The recent news (CBC: Reports reveal 46 abuse cases over two years in Nova Scotia nursing homes, October 24, 2017) that questions the very safety and well-being of people in care in our province is disheartening and, in my view, unacceptable. As an Administrator of a Long Term Care facility for many years, I know how hard the staff and volunteers here in Nova Scotia work every day to care for our most vulnerable. I know how much they care.
I served on the Advisory Committee for the Persons in Protection of Care Act 10 years ago. This Act was established with sector input. We all had the same goal -- to protect the people in our care. Unfortunately, there are still incidents that happen but with implementation of the Act, we are catching them, they are being investigated, and we are learning from them. As a facility licenced by the Department of Health and Wellness, I can assure you we have very stringent policies and regulations that must be followed and we take them seriously.
The reality is that years of budget cuts to our homes compounded with the lack of predictable, sustainable funding from one year to the next, is taking its toll. One of the first budget cuts has been to education. At a time when our population is aging, and people are coming to us with extremely complex care needs, education and training has never been more critical.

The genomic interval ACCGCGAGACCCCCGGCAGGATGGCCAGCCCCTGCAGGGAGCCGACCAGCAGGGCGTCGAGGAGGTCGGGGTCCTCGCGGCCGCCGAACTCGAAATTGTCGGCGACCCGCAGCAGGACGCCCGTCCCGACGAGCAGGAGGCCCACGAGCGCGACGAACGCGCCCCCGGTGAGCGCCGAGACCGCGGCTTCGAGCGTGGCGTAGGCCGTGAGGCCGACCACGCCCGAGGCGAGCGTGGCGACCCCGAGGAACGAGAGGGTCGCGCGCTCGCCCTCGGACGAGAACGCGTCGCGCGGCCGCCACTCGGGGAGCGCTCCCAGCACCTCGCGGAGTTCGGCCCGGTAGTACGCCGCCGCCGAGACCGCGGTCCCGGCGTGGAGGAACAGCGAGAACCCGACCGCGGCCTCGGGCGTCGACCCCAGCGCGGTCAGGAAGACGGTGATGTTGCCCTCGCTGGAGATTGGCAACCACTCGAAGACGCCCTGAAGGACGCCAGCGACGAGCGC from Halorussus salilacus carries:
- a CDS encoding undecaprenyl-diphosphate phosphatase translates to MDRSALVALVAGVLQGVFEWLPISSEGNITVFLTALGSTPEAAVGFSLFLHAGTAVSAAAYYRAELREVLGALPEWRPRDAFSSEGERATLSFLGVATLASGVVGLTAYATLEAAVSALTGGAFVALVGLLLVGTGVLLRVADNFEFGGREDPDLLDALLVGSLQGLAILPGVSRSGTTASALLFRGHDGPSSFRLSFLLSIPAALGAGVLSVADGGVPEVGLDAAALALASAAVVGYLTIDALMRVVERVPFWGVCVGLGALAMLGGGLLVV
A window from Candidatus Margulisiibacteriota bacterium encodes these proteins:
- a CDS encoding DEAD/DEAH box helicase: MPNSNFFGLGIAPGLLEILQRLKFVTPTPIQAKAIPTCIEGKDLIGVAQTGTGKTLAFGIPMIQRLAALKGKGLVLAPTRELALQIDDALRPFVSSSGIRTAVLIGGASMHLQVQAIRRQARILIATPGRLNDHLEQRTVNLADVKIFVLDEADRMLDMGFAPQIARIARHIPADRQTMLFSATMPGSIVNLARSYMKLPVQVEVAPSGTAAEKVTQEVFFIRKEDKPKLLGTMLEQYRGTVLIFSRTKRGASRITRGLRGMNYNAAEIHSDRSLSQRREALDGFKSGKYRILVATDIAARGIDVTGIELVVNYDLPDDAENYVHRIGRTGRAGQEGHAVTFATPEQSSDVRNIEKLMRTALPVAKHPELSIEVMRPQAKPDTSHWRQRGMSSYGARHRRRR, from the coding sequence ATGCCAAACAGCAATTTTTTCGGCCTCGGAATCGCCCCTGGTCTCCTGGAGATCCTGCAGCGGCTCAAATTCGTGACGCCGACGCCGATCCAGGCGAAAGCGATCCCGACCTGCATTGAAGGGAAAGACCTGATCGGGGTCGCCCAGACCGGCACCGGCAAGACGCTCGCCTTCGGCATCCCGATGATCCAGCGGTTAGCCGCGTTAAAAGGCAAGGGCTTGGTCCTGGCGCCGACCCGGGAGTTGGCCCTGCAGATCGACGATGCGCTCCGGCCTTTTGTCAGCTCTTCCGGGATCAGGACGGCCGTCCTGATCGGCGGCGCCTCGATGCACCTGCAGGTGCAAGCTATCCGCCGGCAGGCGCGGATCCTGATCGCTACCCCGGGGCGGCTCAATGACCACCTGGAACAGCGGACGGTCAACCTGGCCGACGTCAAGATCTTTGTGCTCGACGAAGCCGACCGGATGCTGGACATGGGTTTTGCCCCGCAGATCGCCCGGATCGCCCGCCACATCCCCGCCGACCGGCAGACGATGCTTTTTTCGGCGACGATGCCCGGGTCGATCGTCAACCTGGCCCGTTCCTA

I have witnessed amazing acts of love, kindness and deep caring from the staff who work and care for our most vulnerable citizens. Nursing home jobs in all departments are mentally and physically taxing. By the time a senior now enters long term care they are very frail and require much more care than seniors 10 years ago. As we deal with a large demographic of seniors, several with dementia, as well as younger people with complex mental and physical health issues, we owe it to our staff to provide them with the necessary tools and training to do their jobs. At the same time we want to attract youth to pursue a career in this very meaningful and valuable sector.
I speak on behalf of the Continuing Care Association of Nova Scotia when I say it is time we work together with government, educators, facilities, their staff, volunteers, our seniors and their families, and communities across our province, to find innovative, progressive and thoughtful ways to ensure our most vulnerable citizens receive the quality care they deserve.
It is time to create a culture of support, continuous learning, and continuous improvement amongst all working in the sector.
CCANS supports its members by providing education and advocacy. As an organization that encompasses clients from the Nova Scotia Department of Health and Wellness and the Department of Community Services, we welcome the opportunity to work with government and our facilities to provide a safe and caring environment for all who need it.
I encourage families to continue to be actively engaged and to be advocates for your loved ones. We need your support so that we can work together to ensure they have a place to call home.
Sheila Peck, Chair, CCANS